Look to new follower acquisition as an indicator of the effectiveness of your campaigns and health of your email list. If becoming a volunteer is a meaningful engagement benchmark, treat your volunteer metrics as the north star against which you measure engagement.

Be sure that you have the features your nonprofit needs in your donor management platform activated and create a schedule for reviewing the data. Also referred to as a customer relationship manager (CRM), donor management platforms like EveryAction and Salesforce are useful tools to track engagement and gain a more nuanced understanding of the activities of your supporters.

Restructure Your Email Marketing Strategy Around Deliverability

Now that open rates are no longer an indicator of success, it’s time to double down on deliverability.

Email Deliverability is the measure of how likely you are to make it into a subscriber’s inbox.

Of course, before people click, they need to receive the email in the first place. Your email platform likely has its own resources that can help you improve this. There are many ways to tweak and test your deliverability. We suggest you start with the following four tactics:

  1. 1.

    Be consistent with your volume and cadence of emails. Overwhelming someone’s inbox with four emails in a week when you usually just send one might hurt what’s known as your ‘sender reputation’. Be sensitive to how often you email your supporters and maintain a steady pace.

  2. 2.
    Monitor your bounce rate and cull hard bounces. Some platforms, like HubSpot, do this for you automatically. There are different types of bounces:
    1. 1.

      Soft Bounce - A temporary issue with their server

    2. 2.

      Hard Bounce - Their email is no longer valid

      You need to remove bounced emails from your list or diagnose why they aren’t sending so you’re only sending email to valid (and engaged) recipients.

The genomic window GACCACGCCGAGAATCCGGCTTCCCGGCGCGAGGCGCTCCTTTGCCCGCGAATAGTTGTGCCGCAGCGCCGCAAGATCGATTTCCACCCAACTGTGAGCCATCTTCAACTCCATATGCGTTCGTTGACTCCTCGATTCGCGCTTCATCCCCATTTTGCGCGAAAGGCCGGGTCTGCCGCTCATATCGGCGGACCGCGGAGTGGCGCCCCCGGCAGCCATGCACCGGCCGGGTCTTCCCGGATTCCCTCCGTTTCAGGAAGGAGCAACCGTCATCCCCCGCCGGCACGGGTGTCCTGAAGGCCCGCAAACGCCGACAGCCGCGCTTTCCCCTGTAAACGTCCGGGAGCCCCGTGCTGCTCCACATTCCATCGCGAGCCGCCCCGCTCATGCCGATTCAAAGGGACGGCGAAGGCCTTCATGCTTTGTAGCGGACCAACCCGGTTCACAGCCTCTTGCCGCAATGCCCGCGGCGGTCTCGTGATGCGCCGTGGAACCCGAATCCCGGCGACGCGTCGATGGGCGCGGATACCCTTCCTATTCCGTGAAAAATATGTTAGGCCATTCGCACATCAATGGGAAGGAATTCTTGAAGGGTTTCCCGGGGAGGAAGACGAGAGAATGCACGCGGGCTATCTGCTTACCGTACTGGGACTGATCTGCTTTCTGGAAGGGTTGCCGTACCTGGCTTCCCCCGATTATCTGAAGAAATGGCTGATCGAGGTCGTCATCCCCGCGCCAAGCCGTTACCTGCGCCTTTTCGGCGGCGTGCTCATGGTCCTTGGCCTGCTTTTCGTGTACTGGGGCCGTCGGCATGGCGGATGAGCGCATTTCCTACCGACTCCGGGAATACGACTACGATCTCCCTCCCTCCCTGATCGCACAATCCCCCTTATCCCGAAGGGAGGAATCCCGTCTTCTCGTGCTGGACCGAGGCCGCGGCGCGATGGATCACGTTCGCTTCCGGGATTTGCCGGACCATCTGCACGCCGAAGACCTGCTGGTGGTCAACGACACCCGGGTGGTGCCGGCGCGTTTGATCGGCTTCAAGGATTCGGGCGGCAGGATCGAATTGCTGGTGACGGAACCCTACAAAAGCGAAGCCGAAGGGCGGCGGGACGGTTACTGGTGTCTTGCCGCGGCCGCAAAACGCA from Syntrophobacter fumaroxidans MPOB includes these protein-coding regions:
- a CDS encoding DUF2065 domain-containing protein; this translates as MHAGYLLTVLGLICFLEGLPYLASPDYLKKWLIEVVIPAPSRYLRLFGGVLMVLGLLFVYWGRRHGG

3. 3.

    Allow your subscribers to re-opt in. If you haven’t seen your subscribers click or open an email recently, consider prompting them with a re-engagement campaign. Ask them directly if they still want to be on your list, and give them a clear opportunity to unsubscribe if not. Remember, the goal is to produce better overall deliverability than to repeatedly email a large list of unengaged subscribers.

  4. 4.

    Add double opt-in to the subscription process. This looks different for every email client, but a double opt-in sends a user a follow-up email confirming their choice to subscribe after they’ve entered their email on your website or a form. This allows users to confirm their definite interest in joining your email list.

    The double opt-in process creates an opportunity to focus your messaging and segment your audience. During this process, you can ask what types of content they want to receive, including volunteer opportunities, progress updates, campaign information, or any other area you want. Sending supporters email specific to their interests increases the likelihood that they’ll open it.

Be Proactive

Make sure to discontinue the use of all of the processes that rely on email open rates. Check on the following:

  • Make sure that automated flows that rely on open rates are deactivated

  • Move away from countdown clocks to spur donations by a deadline

  • Discontinue the use of embedded content that might show outdated times; they may show a countdown from the time the email was sent rather than opened

  • Reconfigure your A/B tests if you were measuring winners by Open Rate

While these should be the top items on your checklist, you may have others..

Embrace This Opportunity

Mail Privacy Protection is going to change the way you measure the success of your email outreach. And that's a good thing.

It means that you have to shift to thinking more about supporter engagement than ever before. In the end, having more connected and active ambassadors, volunteers, donors, and champions can lead to effective community building that is active, rather than passive. It gives you opportunities to move people up the engagement pyramid and take those who truly care about your mission along with you on the journey to create the world you want to live in.

We use cookies to improve your browsing experience. Learn more about your privacy.

Share